Kramer vs. Kramer was a 1979 film that revealed a change in mainstream American society in the context of the legal apparatus. It revealed a change in how the justice system treats married adults in a divorce when a child is also involved. In the film,Kramer vs. Kramer Reflects Change in Society through the Film’s Family Lawyer Articles the family lawyer helped to show this change in American society, and was a major part of the build-up and resolution of the film.
In the film, the main character, Ted Kramer, is played by Dustin Hoffman. Ted Kramer is obsessed with his job and one day finds out that his wife, Joanna Kramer, who is played by Meryl Streep, has decided to leave the family. After she leaves her husband and child, Billy, to “find herself”, Ted is left to raise his child alone. As he and his son grow closer, Ted Kramer eventually makes a new friend—a neighbor named Margaret. As they have begun to rebuild their lives, Joanna returns just short of a year and a half to reclaim her son and finalize a custody battle.
As a legal battle ensues, the family Law firm near me lawyer of each side represented make snarling remarks about the respective parents. Through much turmoil, the court eventually rewards custody to the mother, Joanna. As Ted and Billy return home, they each share a very memorable embrace knowing that they will no longer be able to spend full time together again. By the time Joanna arrives, she confesses that she knows Billy’s real home is with her father, and the movie closes as she heads upstairs to reveal the new news to her son. By the end of the film, it is revealed that the legal process never had to take place in the first place, and neither parent truly needed a family lawyer.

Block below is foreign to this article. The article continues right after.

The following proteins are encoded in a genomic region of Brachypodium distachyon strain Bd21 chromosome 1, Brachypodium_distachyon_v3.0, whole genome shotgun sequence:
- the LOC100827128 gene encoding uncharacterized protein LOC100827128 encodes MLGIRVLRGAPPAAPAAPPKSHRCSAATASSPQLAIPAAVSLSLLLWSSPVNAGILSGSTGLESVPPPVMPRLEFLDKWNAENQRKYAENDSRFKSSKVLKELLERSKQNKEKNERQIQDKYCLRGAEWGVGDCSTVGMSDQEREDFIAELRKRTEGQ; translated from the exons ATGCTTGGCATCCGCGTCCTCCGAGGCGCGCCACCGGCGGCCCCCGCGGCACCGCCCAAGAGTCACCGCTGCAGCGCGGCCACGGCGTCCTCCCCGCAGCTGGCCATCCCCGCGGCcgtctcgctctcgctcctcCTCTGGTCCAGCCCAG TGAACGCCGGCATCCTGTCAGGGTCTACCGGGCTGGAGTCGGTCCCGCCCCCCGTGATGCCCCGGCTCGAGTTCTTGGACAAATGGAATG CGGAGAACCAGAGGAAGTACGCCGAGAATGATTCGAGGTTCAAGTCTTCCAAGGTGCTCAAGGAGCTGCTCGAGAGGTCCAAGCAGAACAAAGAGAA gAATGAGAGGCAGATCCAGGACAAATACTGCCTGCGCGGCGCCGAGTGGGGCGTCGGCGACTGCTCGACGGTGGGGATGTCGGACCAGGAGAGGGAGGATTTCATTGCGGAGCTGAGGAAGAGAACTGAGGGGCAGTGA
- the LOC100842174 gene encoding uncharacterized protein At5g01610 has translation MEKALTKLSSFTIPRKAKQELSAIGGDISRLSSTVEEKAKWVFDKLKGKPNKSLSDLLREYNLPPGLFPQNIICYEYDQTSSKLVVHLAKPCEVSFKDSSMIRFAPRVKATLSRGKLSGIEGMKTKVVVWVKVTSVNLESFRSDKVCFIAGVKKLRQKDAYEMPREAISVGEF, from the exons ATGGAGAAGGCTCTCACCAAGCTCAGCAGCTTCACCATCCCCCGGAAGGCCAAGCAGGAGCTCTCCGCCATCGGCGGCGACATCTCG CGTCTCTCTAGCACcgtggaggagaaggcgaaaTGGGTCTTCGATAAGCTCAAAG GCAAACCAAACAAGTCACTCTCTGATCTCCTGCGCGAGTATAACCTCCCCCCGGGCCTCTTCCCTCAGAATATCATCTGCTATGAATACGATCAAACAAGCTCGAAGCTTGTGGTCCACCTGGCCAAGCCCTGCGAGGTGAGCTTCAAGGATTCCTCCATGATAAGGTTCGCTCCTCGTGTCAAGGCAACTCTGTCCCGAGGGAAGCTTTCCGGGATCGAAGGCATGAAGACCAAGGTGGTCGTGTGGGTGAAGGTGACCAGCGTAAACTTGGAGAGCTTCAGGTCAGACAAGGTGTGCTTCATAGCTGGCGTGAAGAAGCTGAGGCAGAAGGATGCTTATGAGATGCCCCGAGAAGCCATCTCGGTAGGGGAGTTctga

Nevertheless, the film represents how equal time was given to both sides’ stories in court during the custody battle. More than this, however, the film represented the changing nature of social marriage in the United States that occurred as a result of those that experienced adolescence in the counter culture movement which contained the sexual revolution that changed much of 20th century American society. It also revealed the growing economy of legal business, represented much by the enraged battles between each family lawyer in the film.
The film eventually went on to win five Oscar awards and five Academy Awards in 1979. After the film was released on December 17th, 1979, this classic Robert Benton adaptation would go on to gross more than 100 million dollars worldwide. Because of its massive success, the film was remade in India under a different title and a non-English language track. Kramer vs. Kramer lives on today as one of the most classic films of the 20th century, a film that will probably end up in the Library of Congress for its social and cultural critique of 1970s